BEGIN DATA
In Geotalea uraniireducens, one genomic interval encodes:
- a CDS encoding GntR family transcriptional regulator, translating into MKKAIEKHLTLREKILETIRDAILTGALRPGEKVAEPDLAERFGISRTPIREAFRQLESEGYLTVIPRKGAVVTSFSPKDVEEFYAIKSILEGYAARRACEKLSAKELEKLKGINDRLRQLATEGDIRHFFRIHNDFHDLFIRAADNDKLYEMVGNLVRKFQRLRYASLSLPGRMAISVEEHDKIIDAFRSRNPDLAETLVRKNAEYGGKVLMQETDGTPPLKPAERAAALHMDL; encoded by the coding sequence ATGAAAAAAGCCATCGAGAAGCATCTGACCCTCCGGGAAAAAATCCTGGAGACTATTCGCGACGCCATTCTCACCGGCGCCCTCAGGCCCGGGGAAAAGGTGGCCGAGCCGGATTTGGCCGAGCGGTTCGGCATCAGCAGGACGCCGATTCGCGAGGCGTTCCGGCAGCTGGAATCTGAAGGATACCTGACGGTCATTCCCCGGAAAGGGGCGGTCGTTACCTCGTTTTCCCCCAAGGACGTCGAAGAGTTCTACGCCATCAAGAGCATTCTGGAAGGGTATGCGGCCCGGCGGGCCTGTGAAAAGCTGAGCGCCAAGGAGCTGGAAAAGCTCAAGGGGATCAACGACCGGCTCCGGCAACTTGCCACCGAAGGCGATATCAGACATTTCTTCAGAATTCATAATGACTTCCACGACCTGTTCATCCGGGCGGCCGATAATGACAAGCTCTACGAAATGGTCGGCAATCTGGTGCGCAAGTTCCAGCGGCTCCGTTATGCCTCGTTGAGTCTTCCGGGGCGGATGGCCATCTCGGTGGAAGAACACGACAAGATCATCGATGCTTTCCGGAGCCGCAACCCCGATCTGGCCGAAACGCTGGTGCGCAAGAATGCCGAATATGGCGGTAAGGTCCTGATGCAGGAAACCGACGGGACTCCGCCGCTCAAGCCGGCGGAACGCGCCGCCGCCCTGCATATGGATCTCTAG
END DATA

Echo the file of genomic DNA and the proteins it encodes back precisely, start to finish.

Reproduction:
In Geotalea uraniireducens, one genomic interval encodes:
- a CDS encoding GntR family transcriptional regulator, translating into MKKAIEKHLTLREKILETIRDAILTGALRPGEKVAEPDLAERFGISRTPIREAFRQLESEGYLTVIPRKGAVVTSFSPKDVEEFYAIKSILEGYAARRACEKLSAKELEKLKGINDRLRQLATEGDIRHFFRIHNDFHDLFIRAADNDKLYEMVGNLVRKFQRLRYASLSLPGRMAISVEEHDKIIDAFRSRNPDLAETLVRKNAEYGGKVLMQETDGTPPLKPAERAAALHMDL; encoded by the coding sequence ATGAAAAAAGCCATCGAGAAGCATCTGACCCTCCGGGAAAAAATCCTGGAGACTATTCGCGACGCCATTCTCACCGGCGCCCTCAGGCCCGGGGAAAAGGTGGCCGAGCCGGATTTGGCCGAGCGGTTCGGCATCAGCAGGACGCCGATTCGCGAGGCGTTCCGGCAGCTGGAATCTGAAGGATACCTGACGGTCATTCCCCGGAAAGGGGCGGTCGTTACCTCGTTTTCCCCCAAGGACGTCGAAGAGTTCTACGCCATCAAGAGCATTCTGGAAGGGTATGCGGCCCGGCGGGCCTGTGAAAAGCTGAGCGCCAAGGAGCTGGAAAAGCTCAAGGGGATCAACGACCGGCTCCGGCAACTTGCCACCGAAGGCGATATCAGACATTTCTTCAGAATTCATAATGACTTCCACGACCTGTTCATCCGGGCGGCCGATAATGACAAGCTCTACGAAATGGTCGGCAATCTGGTGCGCAAGTTCCAGCGGCTCCGTTATGCCTCGTTGAGTCTTCCGGGGCGGATGGCCATCTCGGTGGAAGAACACGACAAGATCATCGATGCTTTCCGGAGCCGCAACCCCGATCTGGCCGAAACGCTGGTGCGCAAGAATGCCGAATATGGCGGTAAGGTCCTGATGCAGGAAACCGACGGGACTCCGCCGCTCAAGCCGGCGGAACGCGCCGCCGCCCTGCATATGGATCTCTAG